vSente is a marketing consultancy. We help challenger enterprises wage and win battles for market shares.

Disciplines - Advertising | Marketing | Sales
Competency - Challenge | Defend
Deliverable - Profitable Market Share
Audience - CEO's | Marketing | Sales
Scale - Small | Medium-sized Enterprise
Services - Campaigns | Workshops
Location - San Francisco | London


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Customer Acquisition and Customer Retention - Different Sides of the Same Coin?

New customers may be a meaningless metric? This rather controversial statement was part of AMR's Bruce Richardson's NASSCOM Diaries wherein he describes the state of India's IT industry. During a conversation with Richardson, Azim Premji, Wipro's chairman, offers his take on the difference between customer retention and acquisition:

During my meeting with Azim Premji, Wipro's chairman, I asked him about the new customer metrics. He started by saying that his number reflects net new customers, or new business minus the closed accounts.  That figure was 37 in the last quarter.  Then he said something surprising:  I'd like to get that number to zero.  He said that chasing new business was very expensive and time consuming, and that there is no guarantee of a long-term relationship.  He said that Wipro's strategy is to focus on must-have accounts. Instead of net new business, a more important indicator may be repeat business.  Mr. Premji said that 93% of revenues come from existing accounts.

I began hearing customer retention rationalizations like Azim Premji's, back in the late 70's. We sales folks were being told that it was cheaper and easier to maintain an existing account as opposed to prospecting and closing a new account. This rationalization was driven primarily by the costs incurred in pursuing new customers that were theoretically not needed to service existing accounts. Costs like advertising, travel and entertainment. The accountants loved this rationalization.

I was first presented with the customer retention rationale during a Xerox Professional Selling Course which were quite popular back in the day. I remember our instructor going to great pains to make sure we understood the risks of focusing on maintaining old customers over finding new customers. His point was that it was easy to maintain an existing account- the tough part was winning new accounts. Tough because it took a special breed to deal with cold-calling and rejection. He explained that you needed organizational skills to manage existing accounts and aggressive, competitive instincts to fight for new accounts. And that these skills tended to be mutually exclusive. Contemporary hunting and gathering.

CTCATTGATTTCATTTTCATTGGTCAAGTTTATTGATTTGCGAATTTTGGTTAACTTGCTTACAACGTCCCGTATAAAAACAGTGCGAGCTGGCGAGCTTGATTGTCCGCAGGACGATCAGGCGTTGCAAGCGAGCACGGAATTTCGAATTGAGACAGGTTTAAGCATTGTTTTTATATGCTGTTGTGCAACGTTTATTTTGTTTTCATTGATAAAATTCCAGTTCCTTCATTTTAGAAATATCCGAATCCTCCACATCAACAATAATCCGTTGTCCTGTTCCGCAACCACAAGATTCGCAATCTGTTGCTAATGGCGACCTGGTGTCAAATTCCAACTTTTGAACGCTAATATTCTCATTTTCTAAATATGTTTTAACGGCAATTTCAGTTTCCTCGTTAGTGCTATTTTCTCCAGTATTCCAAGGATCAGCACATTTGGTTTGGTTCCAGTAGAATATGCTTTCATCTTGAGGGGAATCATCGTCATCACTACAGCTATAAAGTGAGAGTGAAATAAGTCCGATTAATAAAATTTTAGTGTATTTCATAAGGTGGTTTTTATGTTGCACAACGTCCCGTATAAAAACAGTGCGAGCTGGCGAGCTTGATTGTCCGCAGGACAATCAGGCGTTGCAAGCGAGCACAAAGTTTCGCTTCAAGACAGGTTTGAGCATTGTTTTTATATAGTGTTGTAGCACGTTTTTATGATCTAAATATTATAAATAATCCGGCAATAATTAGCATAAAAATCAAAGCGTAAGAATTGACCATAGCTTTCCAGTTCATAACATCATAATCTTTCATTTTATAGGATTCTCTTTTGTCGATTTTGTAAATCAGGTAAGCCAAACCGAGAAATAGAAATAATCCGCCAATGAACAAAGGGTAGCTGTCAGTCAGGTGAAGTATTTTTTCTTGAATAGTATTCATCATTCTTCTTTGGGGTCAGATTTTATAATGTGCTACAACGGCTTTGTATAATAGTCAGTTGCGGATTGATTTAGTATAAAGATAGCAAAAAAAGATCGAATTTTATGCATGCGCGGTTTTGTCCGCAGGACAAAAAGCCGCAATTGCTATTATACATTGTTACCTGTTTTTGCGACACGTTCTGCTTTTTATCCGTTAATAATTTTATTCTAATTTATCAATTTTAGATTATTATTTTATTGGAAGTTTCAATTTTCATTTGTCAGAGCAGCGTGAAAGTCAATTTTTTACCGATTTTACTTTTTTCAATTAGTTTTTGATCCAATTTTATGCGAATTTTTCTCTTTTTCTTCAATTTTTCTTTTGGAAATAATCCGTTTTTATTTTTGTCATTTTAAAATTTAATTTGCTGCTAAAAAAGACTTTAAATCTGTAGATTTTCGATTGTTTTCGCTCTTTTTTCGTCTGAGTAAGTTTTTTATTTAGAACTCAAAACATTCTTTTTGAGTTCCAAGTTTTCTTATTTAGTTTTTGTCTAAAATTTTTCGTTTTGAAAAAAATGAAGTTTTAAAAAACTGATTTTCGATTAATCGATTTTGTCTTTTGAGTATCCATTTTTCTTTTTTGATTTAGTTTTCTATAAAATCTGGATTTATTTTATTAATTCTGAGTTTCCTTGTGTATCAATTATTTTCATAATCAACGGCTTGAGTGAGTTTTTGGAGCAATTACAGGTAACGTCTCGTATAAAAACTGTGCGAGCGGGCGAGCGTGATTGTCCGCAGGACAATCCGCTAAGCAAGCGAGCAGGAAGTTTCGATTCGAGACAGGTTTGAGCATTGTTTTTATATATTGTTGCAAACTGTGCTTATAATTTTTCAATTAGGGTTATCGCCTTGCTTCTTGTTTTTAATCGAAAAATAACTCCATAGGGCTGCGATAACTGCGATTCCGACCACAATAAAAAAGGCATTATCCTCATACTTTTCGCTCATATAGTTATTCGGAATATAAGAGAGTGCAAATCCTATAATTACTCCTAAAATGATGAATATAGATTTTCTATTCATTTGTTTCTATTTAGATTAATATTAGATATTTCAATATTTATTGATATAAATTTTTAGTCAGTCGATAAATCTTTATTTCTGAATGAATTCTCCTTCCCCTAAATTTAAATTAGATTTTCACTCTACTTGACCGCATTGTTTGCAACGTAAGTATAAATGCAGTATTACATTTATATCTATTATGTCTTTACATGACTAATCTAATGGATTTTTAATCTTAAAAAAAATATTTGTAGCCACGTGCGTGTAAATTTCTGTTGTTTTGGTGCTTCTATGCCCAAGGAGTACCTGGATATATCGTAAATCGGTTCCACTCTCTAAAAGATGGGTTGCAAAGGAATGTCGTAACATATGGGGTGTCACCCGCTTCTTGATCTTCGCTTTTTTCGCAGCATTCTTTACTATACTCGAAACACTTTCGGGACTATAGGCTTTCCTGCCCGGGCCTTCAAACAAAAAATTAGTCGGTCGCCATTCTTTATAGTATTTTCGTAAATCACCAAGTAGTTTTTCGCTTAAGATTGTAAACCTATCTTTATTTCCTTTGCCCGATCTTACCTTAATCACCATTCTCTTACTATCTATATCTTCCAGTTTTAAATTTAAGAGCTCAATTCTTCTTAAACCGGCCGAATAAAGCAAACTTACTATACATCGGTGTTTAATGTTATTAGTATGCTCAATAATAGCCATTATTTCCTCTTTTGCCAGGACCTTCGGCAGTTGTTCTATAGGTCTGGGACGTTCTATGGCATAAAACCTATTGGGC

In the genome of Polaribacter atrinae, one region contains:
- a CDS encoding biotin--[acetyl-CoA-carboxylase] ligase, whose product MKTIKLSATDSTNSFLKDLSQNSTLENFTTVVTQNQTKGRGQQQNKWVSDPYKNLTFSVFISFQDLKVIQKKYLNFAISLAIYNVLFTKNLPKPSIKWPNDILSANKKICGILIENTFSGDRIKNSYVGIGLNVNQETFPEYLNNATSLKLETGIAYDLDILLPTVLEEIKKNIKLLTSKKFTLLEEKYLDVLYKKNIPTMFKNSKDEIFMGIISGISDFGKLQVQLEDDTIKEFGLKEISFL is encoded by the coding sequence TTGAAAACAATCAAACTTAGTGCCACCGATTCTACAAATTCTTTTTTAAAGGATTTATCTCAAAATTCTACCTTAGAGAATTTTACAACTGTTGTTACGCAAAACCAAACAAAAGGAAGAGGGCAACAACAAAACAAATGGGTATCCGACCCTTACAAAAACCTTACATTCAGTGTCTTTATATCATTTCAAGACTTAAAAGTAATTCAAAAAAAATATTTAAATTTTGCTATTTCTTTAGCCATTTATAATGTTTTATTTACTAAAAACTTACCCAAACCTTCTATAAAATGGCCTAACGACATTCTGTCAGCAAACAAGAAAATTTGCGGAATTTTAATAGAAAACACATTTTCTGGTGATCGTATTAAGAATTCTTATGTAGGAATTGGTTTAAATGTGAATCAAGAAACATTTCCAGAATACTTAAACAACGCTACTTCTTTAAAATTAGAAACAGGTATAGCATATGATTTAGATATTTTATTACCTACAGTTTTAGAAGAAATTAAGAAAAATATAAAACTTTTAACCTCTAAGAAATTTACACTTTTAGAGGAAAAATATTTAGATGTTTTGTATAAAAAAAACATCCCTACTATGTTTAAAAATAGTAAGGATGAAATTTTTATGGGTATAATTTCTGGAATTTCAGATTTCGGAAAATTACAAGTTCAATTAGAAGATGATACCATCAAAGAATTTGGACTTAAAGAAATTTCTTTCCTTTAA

The 80's saw the emergence of a new sales role called key account managers. Key account managers were charged with maintaining and expanding the business of a current account. Organizational and nurturing skills were highly-valued in this role. Key account managers were trained to be advocates for the customer - in essence an employee of the customer. In fact many key account managers actually had offices or a desk at their account. IBM in the early 80's advanced this practice to an art form. An important element of key account management was to work with the customer as a partner in collaboration.

During the 80's there seemed to be a well-balanced portfolio of competencies in the sales and marketing suite. An effective combination of nurturing and aggression. But as the nineties unfolded, and new economy notions took hold, the kinder gentler crowd began to monopolize the conversation. And like any system that becomes unbalanced, the sales and marketing suite began exhibiting decidedly dysfunctional behavior. Customer acquisition skills are different from customer retention competencies. A healthy, vibrant sales and marketing organization needs both sets of skills in order to thrive.

Christofer Bassford in a recent post offered the following analysis of offense and defense - which can be considered the functional equivalents of customer acquisition and retention: 

Whenever two concepts form a true logical antithesis, in other words, one is the complement of the other, the one is essentially implied in the other. However, if the limitations of our mind do not allow us to consider both at once, and to find the totality of one by mere antithesis in the totality of the other, in any case, nevertheless, strong light is shed by one that is adequate to illuminate many parts of the other.

Hence in addressing the attack, we shall most often have the same subjects before us as when considering the defense.

Interesting analysis.

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